Truffles, like caviar and walk-in closets, serve as a powerful argument that being rich really is better. They're in season right now and no one does these elusive fungal treasures like Scott Carsberg, the disputatious minimalist chef/genius at Lampreia (2400 First, 443-3301), that stark Belltown monument to gastronomic innovation. For those who have never tasted these miraculous mushrooms, the experience is nearly indescribable: When eating a truffle, first comes the fragrance, then the rich, subtle flavor, and then the hyperbole begins. They taste like sex smells, or maybe even better. "It's euphoria," Carsberg professes. Simply put, if you're giving yourself a gift this holiday season, a pilgrimage to Lampreia should be in the running.
Carsberg, who has lived and cooked in the Italian Piedmont region where truffles are found, makes the white truffle—tartufi bianchi—the gastronomic centerpiece of his menus every autumn. They are the cr譥 de la cr譥 of the underground tubers, even more highly prized than the French black P鲩gords—with the price tag to prove it. Truffles won't be descending to a price within reach of people who shop the sales in supermarkets. Known as the "white diamonds of Piedmont" because of their superior fragrance and scarcity, they're nearly as expensive as diamonds. Carsberg is paying $1,600, up $400 a pound because this year they're scarcer than usual.
There have been some less than satisfying attempts at cultivating truffles, but producing them is more luck than anything. Since they grow underground, the first problem is finding them, the second is to ease them out of the ground without disturbing the mycelium or allowing them to give birth to truffle-babies. Most truffles grow well beneath the soil, often as deep as a foot; less often does one break the soil. The tubers are usually found with the help of a scruffy mongrel bitch, whose worth by weight corresponds roughly with the truffles she finds. Truffle-hunters have also used water-witching wands, pigs, and goats; Russians reportedly have even recruited bear cubs. Certain species of flies lay their eggs in truffles, so to the skilled observer, the presence of flies batting around is a valuable clue.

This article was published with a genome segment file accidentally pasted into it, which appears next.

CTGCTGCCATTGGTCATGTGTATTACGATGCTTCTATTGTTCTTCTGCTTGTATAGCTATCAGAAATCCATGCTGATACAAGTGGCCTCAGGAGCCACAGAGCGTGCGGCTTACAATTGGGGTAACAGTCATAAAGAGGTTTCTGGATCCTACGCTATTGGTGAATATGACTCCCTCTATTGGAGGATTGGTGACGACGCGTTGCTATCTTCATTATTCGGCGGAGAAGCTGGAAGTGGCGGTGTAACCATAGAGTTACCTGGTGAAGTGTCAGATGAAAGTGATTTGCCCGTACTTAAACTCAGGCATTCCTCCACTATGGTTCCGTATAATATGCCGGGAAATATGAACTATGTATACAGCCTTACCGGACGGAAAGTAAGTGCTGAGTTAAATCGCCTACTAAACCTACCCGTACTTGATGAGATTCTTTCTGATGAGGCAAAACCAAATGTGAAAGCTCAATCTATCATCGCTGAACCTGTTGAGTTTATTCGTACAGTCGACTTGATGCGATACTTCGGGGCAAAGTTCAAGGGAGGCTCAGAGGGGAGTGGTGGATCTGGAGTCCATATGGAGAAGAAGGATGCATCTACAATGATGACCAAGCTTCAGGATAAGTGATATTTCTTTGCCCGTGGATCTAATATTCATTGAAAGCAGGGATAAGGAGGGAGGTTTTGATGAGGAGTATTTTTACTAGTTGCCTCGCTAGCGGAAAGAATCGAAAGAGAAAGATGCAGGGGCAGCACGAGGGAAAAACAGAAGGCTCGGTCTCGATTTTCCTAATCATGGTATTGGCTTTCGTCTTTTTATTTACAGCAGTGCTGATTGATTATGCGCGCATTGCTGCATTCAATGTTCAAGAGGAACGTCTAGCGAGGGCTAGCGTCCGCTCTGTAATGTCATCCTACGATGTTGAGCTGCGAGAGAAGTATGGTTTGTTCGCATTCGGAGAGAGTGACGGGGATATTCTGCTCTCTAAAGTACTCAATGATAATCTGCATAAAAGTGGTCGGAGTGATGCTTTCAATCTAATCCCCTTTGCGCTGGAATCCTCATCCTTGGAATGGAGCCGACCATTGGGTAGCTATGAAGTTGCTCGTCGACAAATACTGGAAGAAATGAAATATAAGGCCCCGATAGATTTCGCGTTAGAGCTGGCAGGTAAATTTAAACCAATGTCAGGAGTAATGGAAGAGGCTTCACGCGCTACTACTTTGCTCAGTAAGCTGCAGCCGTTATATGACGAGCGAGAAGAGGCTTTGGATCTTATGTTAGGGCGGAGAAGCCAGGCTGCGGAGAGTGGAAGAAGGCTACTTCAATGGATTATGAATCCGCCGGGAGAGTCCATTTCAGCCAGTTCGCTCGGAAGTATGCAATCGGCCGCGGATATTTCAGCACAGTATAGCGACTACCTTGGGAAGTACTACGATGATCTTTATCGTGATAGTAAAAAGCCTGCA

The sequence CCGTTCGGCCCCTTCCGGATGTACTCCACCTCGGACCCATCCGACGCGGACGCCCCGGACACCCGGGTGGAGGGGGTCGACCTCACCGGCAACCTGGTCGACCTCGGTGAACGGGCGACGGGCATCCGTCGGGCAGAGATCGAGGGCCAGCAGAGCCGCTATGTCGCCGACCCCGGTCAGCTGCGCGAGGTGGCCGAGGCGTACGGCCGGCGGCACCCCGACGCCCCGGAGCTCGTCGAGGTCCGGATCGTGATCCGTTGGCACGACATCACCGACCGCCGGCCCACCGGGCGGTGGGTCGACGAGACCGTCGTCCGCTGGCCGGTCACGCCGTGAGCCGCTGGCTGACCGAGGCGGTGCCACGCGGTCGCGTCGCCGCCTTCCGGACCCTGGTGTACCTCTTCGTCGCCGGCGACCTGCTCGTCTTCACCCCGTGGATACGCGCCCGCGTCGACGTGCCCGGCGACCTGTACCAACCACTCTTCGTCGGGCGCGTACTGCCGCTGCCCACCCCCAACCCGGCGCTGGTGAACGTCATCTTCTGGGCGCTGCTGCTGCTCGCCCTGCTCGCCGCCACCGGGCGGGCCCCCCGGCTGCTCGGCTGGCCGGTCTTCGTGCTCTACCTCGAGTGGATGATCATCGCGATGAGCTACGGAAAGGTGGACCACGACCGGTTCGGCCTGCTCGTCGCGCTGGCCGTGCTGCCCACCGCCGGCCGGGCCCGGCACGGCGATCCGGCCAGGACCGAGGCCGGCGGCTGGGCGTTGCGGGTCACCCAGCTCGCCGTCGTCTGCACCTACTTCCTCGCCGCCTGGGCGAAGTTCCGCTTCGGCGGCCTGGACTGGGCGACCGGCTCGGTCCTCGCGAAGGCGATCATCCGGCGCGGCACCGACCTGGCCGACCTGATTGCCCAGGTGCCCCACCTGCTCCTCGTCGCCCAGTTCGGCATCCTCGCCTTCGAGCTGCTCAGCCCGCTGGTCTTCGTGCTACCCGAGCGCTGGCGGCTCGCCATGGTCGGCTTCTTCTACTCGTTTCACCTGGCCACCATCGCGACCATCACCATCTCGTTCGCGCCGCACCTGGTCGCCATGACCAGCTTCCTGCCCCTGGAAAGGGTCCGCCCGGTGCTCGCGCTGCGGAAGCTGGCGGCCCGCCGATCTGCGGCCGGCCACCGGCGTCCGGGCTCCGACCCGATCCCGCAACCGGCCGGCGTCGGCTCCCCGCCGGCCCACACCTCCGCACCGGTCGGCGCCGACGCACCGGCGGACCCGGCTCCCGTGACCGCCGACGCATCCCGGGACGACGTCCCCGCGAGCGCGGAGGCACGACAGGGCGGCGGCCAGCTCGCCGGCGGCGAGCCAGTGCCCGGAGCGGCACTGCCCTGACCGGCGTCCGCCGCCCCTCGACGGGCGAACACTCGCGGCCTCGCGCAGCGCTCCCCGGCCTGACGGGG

Truffles, especially in Italy, are hunted at night. This is said to be because the odor is stronger then, but there's another reason: to cover their exact location. As in local mushroom hunts for wild morels or boleti, poachers are always lurking, drawn to their spongy prey by the large sums of money involved. Digging is done with the aid of a small flashlight, which hopefully won't shine enough light to guide a truffle pirate to the treasure trove.
As is common with expensive foods, fraud is traditionally rampant in the truffle market. At the first level—digger to wholesaler—tunnels bored by insects are sometimes filled with clay. For foreign markets, where there's less familiarity with this tuber, gray truffles are sometimes dyed black by the wholesaler to look like the prized P鲩gord.
Carsberg buys the dirty-looking white lumps, which are a little smaller than golf balls, from a dentist named Mimo who hunts them, presumably, between root canals. In the dark of night the DDS trifolau and his female mutt sniff out the subterranean fungi, which barely bulge through the surface of the rich clay soil near the roots of scrub oaks in Italy's hilly region. Thankfully, these truffles find their way to Lampreia's kitchen, where I recently made my autumnal trek to sample one of Carsberg's fabulous tartufi menus.